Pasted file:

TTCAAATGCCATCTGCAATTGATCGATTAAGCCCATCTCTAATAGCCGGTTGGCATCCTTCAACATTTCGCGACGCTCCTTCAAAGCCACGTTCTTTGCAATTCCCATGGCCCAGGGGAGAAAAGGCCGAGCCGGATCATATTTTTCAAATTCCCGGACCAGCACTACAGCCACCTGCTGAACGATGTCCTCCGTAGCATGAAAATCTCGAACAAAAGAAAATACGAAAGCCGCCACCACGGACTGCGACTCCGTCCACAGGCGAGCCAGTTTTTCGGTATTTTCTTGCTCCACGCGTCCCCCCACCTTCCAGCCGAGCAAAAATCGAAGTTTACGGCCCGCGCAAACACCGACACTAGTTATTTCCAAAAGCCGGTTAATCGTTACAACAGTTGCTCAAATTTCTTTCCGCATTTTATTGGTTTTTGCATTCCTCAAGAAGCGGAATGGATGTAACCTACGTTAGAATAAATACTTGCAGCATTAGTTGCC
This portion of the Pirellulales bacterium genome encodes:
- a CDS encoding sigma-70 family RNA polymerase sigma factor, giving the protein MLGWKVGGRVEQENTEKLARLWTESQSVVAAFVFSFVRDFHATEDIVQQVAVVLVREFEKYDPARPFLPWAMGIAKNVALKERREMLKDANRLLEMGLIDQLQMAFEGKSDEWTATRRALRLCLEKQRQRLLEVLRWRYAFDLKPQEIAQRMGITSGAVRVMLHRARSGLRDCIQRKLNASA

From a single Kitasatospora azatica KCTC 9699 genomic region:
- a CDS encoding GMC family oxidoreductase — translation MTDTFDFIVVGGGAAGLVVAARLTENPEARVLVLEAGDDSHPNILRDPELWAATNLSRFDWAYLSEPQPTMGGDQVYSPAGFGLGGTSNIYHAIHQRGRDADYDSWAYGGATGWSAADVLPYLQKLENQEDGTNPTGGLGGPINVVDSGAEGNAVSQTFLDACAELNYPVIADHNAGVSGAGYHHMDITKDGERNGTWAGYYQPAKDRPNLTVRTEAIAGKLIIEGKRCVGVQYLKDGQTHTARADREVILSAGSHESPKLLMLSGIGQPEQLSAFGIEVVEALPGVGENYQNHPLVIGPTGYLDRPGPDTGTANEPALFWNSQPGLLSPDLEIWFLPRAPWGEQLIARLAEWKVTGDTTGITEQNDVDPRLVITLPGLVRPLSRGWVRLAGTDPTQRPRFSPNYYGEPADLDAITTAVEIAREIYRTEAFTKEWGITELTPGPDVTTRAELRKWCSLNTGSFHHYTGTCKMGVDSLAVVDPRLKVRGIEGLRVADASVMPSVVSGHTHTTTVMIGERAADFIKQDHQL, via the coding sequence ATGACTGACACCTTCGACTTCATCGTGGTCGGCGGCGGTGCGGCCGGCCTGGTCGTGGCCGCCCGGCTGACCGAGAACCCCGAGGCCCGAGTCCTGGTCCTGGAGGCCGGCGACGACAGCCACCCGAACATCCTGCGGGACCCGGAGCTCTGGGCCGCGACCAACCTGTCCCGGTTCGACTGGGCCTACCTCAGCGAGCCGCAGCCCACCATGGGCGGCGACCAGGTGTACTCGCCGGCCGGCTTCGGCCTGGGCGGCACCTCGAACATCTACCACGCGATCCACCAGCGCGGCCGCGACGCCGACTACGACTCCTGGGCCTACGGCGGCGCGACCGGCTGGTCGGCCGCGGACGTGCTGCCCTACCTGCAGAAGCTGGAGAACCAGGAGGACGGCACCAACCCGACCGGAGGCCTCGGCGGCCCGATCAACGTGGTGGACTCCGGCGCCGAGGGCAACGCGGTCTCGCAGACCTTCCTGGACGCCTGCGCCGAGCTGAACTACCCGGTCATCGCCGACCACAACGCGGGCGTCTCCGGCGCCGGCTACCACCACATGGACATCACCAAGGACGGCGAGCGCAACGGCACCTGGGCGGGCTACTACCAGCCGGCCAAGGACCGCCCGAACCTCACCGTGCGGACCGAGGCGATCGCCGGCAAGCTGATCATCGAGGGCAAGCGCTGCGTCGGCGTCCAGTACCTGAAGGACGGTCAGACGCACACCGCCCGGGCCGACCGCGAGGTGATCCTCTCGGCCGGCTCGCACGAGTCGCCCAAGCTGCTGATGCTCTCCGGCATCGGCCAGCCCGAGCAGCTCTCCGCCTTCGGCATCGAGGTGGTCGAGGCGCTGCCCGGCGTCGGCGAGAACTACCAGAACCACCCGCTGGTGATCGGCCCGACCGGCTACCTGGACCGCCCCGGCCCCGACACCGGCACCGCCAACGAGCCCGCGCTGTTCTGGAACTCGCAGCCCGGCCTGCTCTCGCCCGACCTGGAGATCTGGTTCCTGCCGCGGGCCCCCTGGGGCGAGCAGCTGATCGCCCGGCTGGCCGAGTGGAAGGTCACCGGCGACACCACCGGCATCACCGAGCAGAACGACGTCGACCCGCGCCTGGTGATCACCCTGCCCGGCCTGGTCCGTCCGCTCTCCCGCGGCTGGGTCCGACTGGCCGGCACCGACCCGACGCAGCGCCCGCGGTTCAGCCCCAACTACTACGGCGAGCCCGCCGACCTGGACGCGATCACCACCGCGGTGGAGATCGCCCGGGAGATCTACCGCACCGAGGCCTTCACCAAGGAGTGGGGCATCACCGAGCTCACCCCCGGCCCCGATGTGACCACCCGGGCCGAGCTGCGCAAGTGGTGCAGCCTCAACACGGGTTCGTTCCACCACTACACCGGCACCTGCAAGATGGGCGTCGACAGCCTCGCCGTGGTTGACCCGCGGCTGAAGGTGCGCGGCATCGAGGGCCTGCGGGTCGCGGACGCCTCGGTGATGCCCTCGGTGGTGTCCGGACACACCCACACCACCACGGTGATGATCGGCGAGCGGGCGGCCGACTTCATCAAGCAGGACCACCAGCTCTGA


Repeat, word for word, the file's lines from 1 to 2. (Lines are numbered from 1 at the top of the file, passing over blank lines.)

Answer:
TTCAAATGCCATCTGCAATTGATCGATTAAGCCCATCTCTAATAGCCGGTTGGCATCCTTCAACATTTCGCGACGCTCCTTCAAAGCCACGTTCTTTGCAATTCCCATGGCCCAGGGGAGAAAAGGCCGAGCCGGATCATATTTTTCAAATTCCCGGACCAGCACTACAGCCACCTGCTGAACGATGTCCTCCGTAGCATGAAAATCTCGAACAAAAGAAAATACGAAAGCCGCCACCACGGACTGCGACTCCGTCCACAGGCGAGCCAGTTTTTCGGTATTTTCTTGCTCCACGCGTCCCCCCACCTTCCAGCCGAGCAAAAATCGAAGTTTACGGCCCGCGCAAACACCGACACTAGTTATTTCCAAAAGCCGGTTAATCGTTACAACAGTTGCTCAAATTTCTTTCCGCATTTTATTGGTTTTTGCATTCCTCAAGAAGCGGAATGGATGTAACCTACGTTAGAATAAATACTTGCAGCATTAGTTGCC
This portion of the Pirellulales bacterium genome encodes: